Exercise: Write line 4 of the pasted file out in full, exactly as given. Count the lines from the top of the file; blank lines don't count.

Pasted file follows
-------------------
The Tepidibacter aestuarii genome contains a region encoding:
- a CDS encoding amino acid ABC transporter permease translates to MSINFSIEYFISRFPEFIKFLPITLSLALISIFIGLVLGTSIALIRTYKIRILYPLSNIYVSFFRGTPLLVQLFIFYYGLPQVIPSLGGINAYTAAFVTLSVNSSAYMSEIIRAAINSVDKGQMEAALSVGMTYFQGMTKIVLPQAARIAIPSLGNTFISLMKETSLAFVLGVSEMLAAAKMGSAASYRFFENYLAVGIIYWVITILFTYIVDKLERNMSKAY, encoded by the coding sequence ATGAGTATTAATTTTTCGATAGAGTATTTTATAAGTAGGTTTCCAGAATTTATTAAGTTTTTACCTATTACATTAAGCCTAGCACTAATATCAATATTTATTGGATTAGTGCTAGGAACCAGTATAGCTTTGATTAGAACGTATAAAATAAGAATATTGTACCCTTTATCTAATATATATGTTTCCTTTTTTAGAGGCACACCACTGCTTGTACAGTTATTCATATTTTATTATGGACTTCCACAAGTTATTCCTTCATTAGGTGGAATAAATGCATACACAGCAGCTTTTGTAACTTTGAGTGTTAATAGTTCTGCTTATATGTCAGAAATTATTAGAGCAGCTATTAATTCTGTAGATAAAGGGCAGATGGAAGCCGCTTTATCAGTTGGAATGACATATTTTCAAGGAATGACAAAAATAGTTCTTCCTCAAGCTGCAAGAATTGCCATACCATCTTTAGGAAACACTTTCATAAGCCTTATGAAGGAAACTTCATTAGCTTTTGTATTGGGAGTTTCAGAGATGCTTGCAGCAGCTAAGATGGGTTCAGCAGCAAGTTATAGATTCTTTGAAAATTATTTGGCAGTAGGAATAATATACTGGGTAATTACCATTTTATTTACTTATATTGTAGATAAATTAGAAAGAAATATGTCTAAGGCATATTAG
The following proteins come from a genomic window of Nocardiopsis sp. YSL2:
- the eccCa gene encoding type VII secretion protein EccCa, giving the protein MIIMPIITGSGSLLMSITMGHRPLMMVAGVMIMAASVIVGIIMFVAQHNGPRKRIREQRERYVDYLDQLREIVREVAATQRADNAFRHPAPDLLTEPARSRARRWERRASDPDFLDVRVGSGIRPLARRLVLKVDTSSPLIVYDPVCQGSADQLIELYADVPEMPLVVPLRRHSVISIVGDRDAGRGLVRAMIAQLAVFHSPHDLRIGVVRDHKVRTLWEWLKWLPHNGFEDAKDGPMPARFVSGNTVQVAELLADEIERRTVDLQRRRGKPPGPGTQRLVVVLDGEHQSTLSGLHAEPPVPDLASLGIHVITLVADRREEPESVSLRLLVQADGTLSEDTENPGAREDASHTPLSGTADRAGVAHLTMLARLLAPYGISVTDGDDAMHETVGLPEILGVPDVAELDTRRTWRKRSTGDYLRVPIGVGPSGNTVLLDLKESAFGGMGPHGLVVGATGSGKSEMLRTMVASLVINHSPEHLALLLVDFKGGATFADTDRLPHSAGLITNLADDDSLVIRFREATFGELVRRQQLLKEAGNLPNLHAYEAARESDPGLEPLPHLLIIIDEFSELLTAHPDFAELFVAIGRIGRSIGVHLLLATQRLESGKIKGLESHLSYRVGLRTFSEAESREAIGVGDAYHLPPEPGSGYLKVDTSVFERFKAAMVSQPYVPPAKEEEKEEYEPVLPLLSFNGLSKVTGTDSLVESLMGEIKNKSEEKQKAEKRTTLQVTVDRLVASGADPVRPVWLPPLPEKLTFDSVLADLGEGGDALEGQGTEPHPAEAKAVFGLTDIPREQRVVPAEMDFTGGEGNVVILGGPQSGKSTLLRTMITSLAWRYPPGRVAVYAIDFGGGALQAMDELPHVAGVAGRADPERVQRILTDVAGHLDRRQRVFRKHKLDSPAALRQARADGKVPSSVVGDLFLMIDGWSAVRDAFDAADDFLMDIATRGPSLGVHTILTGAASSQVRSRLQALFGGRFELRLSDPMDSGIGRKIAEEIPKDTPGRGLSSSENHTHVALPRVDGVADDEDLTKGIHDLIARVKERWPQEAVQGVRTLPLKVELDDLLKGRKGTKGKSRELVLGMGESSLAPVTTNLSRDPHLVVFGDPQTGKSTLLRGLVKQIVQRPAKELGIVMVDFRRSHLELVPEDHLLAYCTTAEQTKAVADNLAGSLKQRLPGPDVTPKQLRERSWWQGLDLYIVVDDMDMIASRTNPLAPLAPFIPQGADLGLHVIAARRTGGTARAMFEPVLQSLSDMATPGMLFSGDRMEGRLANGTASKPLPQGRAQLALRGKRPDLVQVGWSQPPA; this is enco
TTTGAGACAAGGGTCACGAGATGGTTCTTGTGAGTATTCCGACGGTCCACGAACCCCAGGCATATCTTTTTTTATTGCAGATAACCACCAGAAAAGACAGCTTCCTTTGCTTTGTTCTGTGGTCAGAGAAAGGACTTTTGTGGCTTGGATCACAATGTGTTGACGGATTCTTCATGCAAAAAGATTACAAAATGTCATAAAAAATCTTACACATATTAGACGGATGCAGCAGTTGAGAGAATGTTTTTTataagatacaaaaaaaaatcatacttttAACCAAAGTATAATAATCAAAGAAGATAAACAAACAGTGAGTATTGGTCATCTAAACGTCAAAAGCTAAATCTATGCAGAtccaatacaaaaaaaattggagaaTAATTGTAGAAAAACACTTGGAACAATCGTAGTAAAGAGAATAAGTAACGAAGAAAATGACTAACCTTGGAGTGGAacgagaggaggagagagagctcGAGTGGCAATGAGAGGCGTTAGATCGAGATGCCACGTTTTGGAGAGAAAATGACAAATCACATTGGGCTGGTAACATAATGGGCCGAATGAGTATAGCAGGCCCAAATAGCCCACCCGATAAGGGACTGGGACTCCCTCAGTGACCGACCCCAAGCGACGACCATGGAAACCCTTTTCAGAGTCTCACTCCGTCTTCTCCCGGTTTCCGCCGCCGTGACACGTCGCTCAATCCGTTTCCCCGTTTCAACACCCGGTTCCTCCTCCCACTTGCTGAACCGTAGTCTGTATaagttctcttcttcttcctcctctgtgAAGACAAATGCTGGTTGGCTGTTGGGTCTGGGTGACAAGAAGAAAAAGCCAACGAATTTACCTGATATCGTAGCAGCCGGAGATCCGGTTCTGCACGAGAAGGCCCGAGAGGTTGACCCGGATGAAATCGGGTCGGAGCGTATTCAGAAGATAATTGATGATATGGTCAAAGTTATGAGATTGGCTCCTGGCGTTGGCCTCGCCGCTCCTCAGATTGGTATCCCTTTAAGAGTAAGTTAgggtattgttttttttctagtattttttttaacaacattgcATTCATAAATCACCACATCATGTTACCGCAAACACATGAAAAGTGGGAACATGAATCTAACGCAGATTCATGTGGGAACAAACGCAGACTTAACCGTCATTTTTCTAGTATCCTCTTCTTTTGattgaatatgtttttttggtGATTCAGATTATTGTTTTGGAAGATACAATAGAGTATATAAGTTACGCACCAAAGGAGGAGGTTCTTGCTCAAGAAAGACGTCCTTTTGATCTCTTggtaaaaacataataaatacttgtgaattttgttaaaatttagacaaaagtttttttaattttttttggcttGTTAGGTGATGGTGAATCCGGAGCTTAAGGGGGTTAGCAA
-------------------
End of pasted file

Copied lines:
- the eccCa gene encoding type VII secretion protein EccCa, giving the protein MIIMPIITGSGSLLMSITMGHRPLMMVAGVMIMAASVIVGIIMFVAQHNGPRKRIREQRERYVDYLDQLREIVREVAATQRADNAFRHPAPDLLTEPARSRARRWERRASDPDFLDVRVGSGIRPLARRLVLKVDTSSPLIVYDPVCQGSADQLIELYADVPEMPLVVPLRRHSVISIVGDRDAGRGLVRAMIAQLAVFHSPHDLRIGVVRDHKVRTLWEWLKWLPHNGFEDAKDGPMPARFVSGNTVQVAELLADEIERRTVDLQRRRGKPPGPGTQRLVVVLDGEHQSTLSGLHAEPPVPDLASLGIHVITLVADRREEPESVSLRLLVQADGTLSEDTENPGAREDASHTPLSGTADRAGVAHLTMLARLLAPYGISVTDGDDAMHETVGLPEILGVPDVAELDTRRTWRKRSTGDYLRVPIGVGPSGNTVLLDLKESAFGGMGPHGLVVGATGSGKSEMLRTMVASLVINHSPEHLALLLVDFKGGATFADTDRLPHSAGLITNLADDDSLVIRFREATFGELVRRQQLLKEAGNLPNLHAYEAARESDPGLEPLPHLLIIIDEFSELLTAHPDFAELFVAIGRIGRSIGVHLLLATQRLESGKIKGLESHLSYRVGLRTFSEAESREAIGVGDAYHLPPEPGSGYLKVDTSVFERFKAAMVSQPYVPPAKEEEKEEYEPVLPLLSFNGLSKVTGTDSLVESLMGEIKNKSEEKQKAEKRTTLQVTVDRLVASGADPVRPVWLPPLPEKLTFDSVLADLGEGGDALEGQGTEPHPAEAKAVFGLTDIPREQRVVPAEMDFTGGEGNVVILGGPQSGKSTLLRTMITSLAWRYPPGRVAVYAIDFGGGALQAMDELPHVAGVAGRADPERVQRILTDVAGHLDRRQRVFRKHKLDSPAALRQARADGKVPSSVVGDLFLMIDGWSAVRDAFDAADDFLMDIATRGPSLGVHTILTGAASSQVRSRLQALFGGRFELRLSDPMDSGIGRKIAEEIPKDTPGRGLSSSENHTHVALPRVDGVADDEDLTKGIHDLIARVKERWPQEAVQGVRTLPLKVELDDLLKGRKGTKGKSRELVLGMGESSLAPVTTNLSRDPHLVVFGDPQTGKSTLLRGLVKQIVQRPAKELGIVMVDFRRSHLELVPEDHLLAYCTTAEQTKAVADNLAGSLKQRLPGPDVTPKQLRERSWWQGLDLYIVVDDMDMIASRTNPLAPLAPFIPQGADLGLHVIAARRTGGTARAMFEPVLQSLSDMATPGMLFSGDRMEGRLANGTASKPLPQGRAQLALRGKRPDLVQVGWSQPPA; this is enco